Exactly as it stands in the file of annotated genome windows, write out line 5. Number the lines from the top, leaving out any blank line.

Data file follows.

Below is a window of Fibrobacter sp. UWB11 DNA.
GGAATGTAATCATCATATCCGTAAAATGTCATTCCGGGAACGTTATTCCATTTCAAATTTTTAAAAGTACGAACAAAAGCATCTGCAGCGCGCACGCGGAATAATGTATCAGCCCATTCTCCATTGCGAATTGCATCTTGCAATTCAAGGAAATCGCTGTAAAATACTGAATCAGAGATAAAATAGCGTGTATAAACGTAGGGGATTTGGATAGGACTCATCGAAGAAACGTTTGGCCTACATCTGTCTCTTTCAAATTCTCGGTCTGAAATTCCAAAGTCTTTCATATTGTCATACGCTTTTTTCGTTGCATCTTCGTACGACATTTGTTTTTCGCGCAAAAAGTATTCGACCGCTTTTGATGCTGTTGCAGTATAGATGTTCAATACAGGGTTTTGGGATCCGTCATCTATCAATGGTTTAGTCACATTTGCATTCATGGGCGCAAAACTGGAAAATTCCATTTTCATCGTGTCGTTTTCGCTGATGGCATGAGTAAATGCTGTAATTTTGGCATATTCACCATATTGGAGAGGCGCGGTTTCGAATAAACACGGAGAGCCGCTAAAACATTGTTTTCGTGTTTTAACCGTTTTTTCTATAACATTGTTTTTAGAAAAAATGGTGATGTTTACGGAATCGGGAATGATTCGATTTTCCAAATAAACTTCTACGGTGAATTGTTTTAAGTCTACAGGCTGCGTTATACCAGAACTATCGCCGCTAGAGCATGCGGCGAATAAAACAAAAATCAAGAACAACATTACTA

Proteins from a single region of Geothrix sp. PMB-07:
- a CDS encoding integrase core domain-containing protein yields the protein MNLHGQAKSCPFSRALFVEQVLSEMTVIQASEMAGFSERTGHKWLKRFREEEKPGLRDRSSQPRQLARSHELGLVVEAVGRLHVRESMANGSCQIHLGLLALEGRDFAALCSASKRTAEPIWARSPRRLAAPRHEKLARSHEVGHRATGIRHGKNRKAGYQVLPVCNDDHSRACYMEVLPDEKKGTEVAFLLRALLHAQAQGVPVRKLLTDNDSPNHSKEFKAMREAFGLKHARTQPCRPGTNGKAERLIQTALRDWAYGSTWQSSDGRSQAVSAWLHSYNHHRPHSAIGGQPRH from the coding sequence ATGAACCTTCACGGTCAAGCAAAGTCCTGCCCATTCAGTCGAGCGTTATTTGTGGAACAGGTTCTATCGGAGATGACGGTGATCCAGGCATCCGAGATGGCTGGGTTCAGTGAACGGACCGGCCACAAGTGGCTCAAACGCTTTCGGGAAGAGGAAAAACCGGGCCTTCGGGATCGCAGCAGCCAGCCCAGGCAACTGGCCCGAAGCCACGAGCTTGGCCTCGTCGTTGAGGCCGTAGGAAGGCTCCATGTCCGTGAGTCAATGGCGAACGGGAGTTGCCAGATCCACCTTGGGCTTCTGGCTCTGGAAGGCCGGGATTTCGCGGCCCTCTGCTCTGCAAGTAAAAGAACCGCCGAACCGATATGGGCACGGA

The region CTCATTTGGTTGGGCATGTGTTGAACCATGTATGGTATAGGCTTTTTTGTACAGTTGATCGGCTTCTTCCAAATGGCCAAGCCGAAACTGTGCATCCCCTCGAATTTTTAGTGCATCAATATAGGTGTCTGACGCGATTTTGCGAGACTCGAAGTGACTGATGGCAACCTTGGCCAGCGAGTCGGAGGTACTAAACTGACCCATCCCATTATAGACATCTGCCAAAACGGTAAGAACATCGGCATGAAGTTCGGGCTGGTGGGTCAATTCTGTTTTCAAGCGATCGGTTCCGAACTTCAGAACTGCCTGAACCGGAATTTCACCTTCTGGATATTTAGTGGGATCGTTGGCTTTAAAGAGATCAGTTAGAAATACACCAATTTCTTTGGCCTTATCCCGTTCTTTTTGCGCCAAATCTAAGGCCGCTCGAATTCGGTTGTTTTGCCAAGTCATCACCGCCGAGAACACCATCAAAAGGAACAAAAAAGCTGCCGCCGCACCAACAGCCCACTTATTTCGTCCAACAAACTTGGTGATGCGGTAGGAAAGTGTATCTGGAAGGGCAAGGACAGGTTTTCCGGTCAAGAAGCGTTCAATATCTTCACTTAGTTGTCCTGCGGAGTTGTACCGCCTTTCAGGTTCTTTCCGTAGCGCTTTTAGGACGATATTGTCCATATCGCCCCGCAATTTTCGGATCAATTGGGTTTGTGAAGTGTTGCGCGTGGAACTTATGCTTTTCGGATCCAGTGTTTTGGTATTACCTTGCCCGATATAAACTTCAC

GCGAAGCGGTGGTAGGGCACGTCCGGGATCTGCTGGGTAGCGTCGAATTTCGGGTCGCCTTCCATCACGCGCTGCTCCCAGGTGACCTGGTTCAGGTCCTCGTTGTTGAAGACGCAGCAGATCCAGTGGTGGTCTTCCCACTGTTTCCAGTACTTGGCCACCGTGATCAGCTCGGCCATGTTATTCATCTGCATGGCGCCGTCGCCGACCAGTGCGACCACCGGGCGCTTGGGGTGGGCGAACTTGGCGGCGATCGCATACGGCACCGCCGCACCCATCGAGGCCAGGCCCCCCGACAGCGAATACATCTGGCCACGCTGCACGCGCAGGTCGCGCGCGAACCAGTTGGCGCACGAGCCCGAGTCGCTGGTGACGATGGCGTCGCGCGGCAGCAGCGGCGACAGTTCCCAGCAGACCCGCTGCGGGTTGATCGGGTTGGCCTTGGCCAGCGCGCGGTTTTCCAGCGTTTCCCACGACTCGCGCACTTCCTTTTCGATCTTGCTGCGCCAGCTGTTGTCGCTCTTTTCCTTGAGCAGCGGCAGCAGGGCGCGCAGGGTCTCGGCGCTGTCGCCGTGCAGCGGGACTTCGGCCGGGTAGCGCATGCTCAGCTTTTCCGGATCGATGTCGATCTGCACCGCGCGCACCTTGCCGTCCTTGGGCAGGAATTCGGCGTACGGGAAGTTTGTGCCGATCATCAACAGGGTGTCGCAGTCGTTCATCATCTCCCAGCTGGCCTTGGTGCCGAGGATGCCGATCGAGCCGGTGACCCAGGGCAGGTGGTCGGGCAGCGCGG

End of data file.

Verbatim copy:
The region CTCATTTGGTTGGGCATGTGTTGAACCATGTATGGTATAGGCTTTTTTGTACAGTTGATCGGCTTCTTCCAAATGGCCAAGCCGAAACTGTGCATCCCCTCGAATTTTTAGTGCATCAATATAGGTGTCTGACGCGATTTTGCGAGACTCGAAGTGACTGATGGCAACCTTGGCCAGCGAGTCGGAGGTACTAAACTGACCCATCCCATTATAGACATCTGCCAAAACGGTAAGAACATCGGCATGAAGTTCGGGCTGGTGGGTCAATTCTGTTTTCAAGCGATCGGTTCCGAACTTCAGAACTGCCTGAACCGGAATTTCACCTTCTGGATATTTAGTGGGATCGTTGGCTTTAAAGAGATCAGTTAGAAATACACCAATTTCTTTGGCCTTATCCCGTTCTTTTTGCGCCAAATCTAAGGCCGCTCGAATTCGGTTGTTTTGCCAAGTCATCACCGCCGAGAACACCATCAAAAGGAACAAAAAAGCTGCCGCCGCACCAACAGCCCACTTATTTCGTCCAACAAACTTGGTGATGCGGTAGGAAAGTGTATCTGGAAGGGCAAGGACAGGTTTTCCGGTCAAGAAGCGTTCAATATCTTCACTTAGTTGTCCTGCGGAGTTGTACCGCCTTTCAGGTTCTTTCCGTAGCGCTTTTAGGACGATATTGTCCATATCGCCCCGCAATTTTCGGATCAATTGGGTTTGTGAAGTGTTGCGCGTGGAACTTATGCTTTTCGGATCCAGTGTTTTGGTATTACCTTGCCCGATATAAACTTCAC